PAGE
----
At a June 14, 2022, congressional hearing, Reclamation announced that states needed to conserve an additional 2 MAF to 4 MAF in 2023 to protect storage volumes over the near term (2023-2026). This estimate was the result of a 2022 Reclamation analysis. Reclamation noted that if the target is not met with voluntary commitments by August 2022, the agency would act unilaterally. In a July 18, 2022, letter to Reclamation, Upper Basin representatives declined to contribute a specific volume of cutbacks to these
    efforts, instead laying out a five-point plan as the basis for its water conservation efforts.

    Congress is involved in basin management primarily through directives and authorizations for Reclamation projects and activities. In addition to the 2019 authorization of the DCPs, Congress has authorized “system conservation” efforts in the basin that expire in 2022. Congress also has appropriated regular and supplemental appropriations for Colorado River water conservation efforts in addition to regular operational funds. Legislation under consideration in the 117th Congress would enact other new authorities aimed at improving basin water management.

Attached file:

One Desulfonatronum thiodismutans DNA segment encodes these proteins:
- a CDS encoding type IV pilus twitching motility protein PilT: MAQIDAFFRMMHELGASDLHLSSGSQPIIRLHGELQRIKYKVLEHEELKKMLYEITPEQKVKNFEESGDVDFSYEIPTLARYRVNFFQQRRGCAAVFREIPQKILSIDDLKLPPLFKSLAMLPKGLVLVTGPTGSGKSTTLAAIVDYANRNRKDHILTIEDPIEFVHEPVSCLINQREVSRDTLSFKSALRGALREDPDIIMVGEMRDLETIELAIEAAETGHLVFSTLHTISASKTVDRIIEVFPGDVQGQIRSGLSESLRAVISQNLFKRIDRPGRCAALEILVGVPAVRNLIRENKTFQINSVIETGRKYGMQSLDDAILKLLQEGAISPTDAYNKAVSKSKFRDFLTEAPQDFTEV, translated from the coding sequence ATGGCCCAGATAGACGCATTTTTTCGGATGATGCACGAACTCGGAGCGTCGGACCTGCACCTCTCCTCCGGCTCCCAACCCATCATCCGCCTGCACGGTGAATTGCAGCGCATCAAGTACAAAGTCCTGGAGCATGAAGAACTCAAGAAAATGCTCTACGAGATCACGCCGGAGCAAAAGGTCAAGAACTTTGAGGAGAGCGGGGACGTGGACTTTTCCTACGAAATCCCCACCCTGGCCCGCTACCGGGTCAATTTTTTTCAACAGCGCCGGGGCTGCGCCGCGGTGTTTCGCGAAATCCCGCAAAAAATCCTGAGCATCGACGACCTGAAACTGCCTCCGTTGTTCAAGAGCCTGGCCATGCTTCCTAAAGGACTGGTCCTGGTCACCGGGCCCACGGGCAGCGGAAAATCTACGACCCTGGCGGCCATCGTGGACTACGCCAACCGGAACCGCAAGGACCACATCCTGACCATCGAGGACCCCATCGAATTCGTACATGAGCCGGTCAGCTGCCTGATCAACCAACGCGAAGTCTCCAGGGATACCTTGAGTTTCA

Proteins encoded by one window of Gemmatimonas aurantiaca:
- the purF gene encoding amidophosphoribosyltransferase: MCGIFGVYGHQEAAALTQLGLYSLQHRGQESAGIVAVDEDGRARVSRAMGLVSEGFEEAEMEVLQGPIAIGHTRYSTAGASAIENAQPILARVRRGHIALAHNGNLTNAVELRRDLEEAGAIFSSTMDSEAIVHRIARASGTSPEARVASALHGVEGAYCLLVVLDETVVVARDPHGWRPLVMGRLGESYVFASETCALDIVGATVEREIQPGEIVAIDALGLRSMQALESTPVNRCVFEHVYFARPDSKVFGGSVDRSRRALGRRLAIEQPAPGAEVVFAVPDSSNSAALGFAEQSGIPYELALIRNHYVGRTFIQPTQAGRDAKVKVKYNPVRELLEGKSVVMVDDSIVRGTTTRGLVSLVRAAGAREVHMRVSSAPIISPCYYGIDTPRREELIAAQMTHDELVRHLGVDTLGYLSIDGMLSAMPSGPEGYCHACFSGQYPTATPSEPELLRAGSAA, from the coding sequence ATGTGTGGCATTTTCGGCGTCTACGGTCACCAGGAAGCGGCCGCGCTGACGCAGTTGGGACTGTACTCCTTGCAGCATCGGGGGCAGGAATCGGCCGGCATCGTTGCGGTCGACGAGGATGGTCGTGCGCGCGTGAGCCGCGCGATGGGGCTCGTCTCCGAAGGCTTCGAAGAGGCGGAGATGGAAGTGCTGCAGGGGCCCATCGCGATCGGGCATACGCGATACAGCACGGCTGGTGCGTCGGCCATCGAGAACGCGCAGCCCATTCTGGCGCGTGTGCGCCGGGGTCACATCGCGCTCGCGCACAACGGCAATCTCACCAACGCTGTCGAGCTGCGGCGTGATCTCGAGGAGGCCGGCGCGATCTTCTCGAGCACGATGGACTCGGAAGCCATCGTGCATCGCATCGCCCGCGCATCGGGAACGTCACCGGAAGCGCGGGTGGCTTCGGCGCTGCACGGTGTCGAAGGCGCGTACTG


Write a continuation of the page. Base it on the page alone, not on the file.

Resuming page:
The 2007 Interim Shortage Guidelines and the 2019 DCPs are set to expire at the end of 2026. Extending or amending previous agreements is central to future basin water management. On June 20, 2022, Reclamation published a “pre-scoping” notice seeking input on how to foster participation in the National Environmental Policy Act (NEPA) process to develop post-2026 basin operations. A formal notice for NEPA scoping is expected in 2023.

    Author Information
    Charles V. Stern
    Specialist in Natural Resources Policy

    Is the #ColoradoRiver a bellwether for the [#Colorado’s] other river systems? — The #GrandJunction Daily Sentinel #COriver #aridification

    Click the link to read the guest column on the Grand Junction Daily Sentinel website (Eric Kuhn and Jennifer Gimbel). Here’s an excerpt:

    Unfortunately, the situation on the Colorado River is not unique. Colorado’s mountains are the headwaters of four major river systems: the Colorado, the Platte, the Arkansas and the Rio Grande. Each river provides critical water supplies for the present and future needs of our state; each is being impacted by the effects of climate change; and under Interstate water compacts signed decades ago, Colorado must share each with its neighboring downstream states. Climate change, or what scientists are now referring to as aridification, has caused all of Colorado to be hotter and drier. The combined effects of climate change, interstate water compact obligations and intense competition for the available water among different communities and water use sectors within our state means that future Coloradans will have to learn to do more with less water. This will take bold action, compromise and a new era of innovation and cooperation among competing water interests within Colorado and among Colorado and its neighboring states.